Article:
Colossians

Who wrote the book?

Before Paul wrote this letter to the Christians in Colossae, he had never been to their city (Colossians 2:1). This helps explain the personal greetings he included at the end of the letter, a practice he usually reserved for letters to churches he had not visited (for example, Romans). Paul sought to develop personal connections with the people he hoped to teach and serve, rather than just going around from city to city asserting his apostolic authority. The more personal tone at the close of this letter would have been especially significant in creating a connection with the Colossian believers, given the fact that part of Paul’s reason for writing involved calling out the heretical teachers who had infiltrated the Colossian church.

Where are we?

In AD 60–61, during his first imprisonment in Rome, Paul penned this letter to the Colossian church after he had received a report that they were struggling with a christological heresy. The report came from Epaphras, likely the leader of the church at Colossae and a convert of Paul’s from his more than two-year ministry in Ephesus. Epaphras had come to Rome in part to serve Paul during his imprisonment (Philemon 1:23) but also to confide in him regarding the dangerous teachings the Colossians were hearing. So Paul sent this letter, along with the letters to Philemon and to the Ephesians, with Tychicus, accompanied by Onesimus (Colossians 4:7; Philemon 1:10–12). Tychicus was a coworker of Paul who would have been able to help the Colossian believers understand and apply the apostle’s teachings in the letter.

Why is Colossians so important?

The church at Colossae was under attack from false teachers who were denigrating the deity of Jesus; they were teaching that He was not actually God. Though Paul had never been to the church itself, he addressed these issues head-on. The nature of Jesus Christ as Creator and Redeemer was nonnegotiable, so Paul wrote to them that he might bring his wisdom to bear on this difficult and trying situation. It was critical to him that this church know God in His greatness and glory, rather than in the deficient view given them by the false teachers (Colossians 1:25; 2:1–2).

What's the big idea?

In this book, the apostle Paul described Jesus with some of the loftiest language in all the New Testament, focusing on Christ’s preeminence and sufficiency in all things. Paul presented Christ as the center of the universe, not only as the active Creator but also as the recipient of creation—in His taking on of human flesh. Christ was and is the visible image of the invisible God, containing within Himself the fullness of Deity (Colossians 2:9). Because of His divine nature, Jesus is sovereign, above all things with an authority given Him by the Father. As such, Jesus is also Head over the church. He has reconciled all things to Himself through His death on the cross, making believers alive to God and setting them on the path to right living. This proper view of Christ served as the antidote for the Colossian heresy as well as a building block for Christian life and doctrine both then and now.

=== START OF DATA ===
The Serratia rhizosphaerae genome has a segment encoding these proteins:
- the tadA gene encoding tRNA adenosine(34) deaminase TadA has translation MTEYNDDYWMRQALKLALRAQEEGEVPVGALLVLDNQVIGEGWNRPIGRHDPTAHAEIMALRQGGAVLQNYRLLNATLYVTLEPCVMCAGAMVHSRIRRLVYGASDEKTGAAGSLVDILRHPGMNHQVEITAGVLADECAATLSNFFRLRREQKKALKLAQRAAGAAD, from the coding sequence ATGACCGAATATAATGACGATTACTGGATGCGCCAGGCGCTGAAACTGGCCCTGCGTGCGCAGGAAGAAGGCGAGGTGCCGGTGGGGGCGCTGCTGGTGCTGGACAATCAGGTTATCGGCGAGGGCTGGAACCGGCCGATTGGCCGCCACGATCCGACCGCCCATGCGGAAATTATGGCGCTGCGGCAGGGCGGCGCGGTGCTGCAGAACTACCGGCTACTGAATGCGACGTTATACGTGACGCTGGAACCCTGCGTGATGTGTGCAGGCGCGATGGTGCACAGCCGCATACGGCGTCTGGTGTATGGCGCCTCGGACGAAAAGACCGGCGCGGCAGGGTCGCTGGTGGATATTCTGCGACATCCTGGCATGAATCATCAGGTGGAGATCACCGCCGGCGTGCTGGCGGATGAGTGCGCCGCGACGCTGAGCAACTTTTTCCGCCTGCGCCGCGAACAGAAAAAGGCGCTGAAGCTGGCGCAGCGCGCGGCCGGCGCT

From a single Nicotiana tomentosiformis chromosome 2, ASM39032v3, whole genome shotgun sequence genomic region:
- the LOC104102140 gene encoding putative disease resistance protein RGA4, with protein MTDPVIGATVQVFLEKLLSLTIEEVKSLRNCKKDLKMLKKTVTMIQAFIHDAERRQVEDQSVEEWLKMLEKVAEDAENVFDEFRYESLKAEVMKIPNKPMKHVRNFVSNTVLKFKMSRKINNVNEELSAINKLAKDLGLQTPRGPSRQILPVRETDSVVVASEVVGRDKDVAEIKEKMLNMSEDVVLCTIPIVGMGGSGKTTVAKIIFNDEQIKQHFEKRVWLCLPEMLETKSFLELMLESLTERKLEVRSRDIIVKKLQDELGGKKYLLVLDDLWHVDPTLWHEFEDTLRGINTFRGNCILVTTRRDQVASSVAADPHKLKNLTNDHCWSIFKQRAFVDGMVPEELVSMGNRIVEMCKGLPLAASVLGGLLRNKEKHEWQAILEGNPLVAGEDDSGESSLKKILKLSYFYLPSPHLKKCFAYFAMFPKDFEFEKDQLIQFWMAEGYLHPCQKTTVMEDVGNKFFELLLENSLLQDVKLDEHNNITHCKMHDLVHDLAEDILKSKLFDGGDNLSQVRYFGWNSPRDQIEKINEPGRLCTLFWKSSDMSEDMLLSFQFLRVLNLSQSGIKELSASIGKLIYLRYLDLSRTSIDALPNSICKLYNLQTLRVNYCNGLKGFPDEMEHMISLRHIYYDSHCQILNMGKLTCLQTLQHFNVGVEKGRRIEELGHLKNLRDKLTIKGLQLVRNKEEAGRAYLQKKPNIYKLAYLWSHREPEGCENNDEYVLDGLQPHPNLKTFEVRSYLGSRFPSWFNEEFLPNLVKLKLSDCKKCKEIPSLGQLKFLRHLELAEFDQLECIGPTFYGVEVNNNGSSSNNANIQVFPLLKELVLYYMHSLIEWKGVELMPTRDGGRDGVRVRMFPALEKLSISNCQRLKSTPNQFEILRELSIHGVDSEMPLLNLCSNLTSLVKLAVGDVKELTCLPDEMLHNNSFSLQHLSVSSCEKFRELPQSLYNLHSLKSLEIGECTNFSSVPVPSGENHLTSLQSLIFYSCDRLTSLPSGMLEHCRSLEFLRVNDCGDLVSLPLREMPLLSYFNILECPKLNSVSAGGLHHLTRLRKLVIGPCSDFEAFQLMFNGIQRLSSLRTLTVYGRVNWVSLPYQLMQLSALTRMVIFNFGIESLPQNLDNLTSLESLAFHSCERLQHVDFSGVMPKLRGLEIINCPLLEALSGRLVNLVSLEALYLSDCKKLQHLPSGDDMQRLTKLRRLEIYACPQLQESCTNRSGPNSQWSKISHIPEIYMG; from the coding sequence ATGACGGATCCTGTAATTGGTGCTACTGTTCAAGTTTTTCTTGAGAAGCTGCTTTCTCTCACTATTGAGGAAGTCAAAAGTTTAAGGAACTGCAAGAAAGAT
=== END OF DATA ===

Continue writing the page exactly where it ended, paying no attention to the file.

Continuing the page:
How do I apply this?

Your view of Jesus Christ will impact every area of your life. Many today want only practical instruction and helps for living, eschewing “esoteric” topics such as doctrine and theology because they seem to be out of touch with their day-to-day reality. Paul’s view was different. He saw that the christological problems in the Colossian church had practical importance as well. Believers have died with Christ; therefore, we need to die to our sins. We have also been raised with Christ; therefore, we must live well in Him and put on qualities that are motivated by Christian love. And because He is Lord over all, the life of the Christian is a life of submission to Jesus. Are you following after Jesus as you should? Our faith in Jesus Christ should transform the relationships we have in every area of our lives—in our homes, our churches, and our world.

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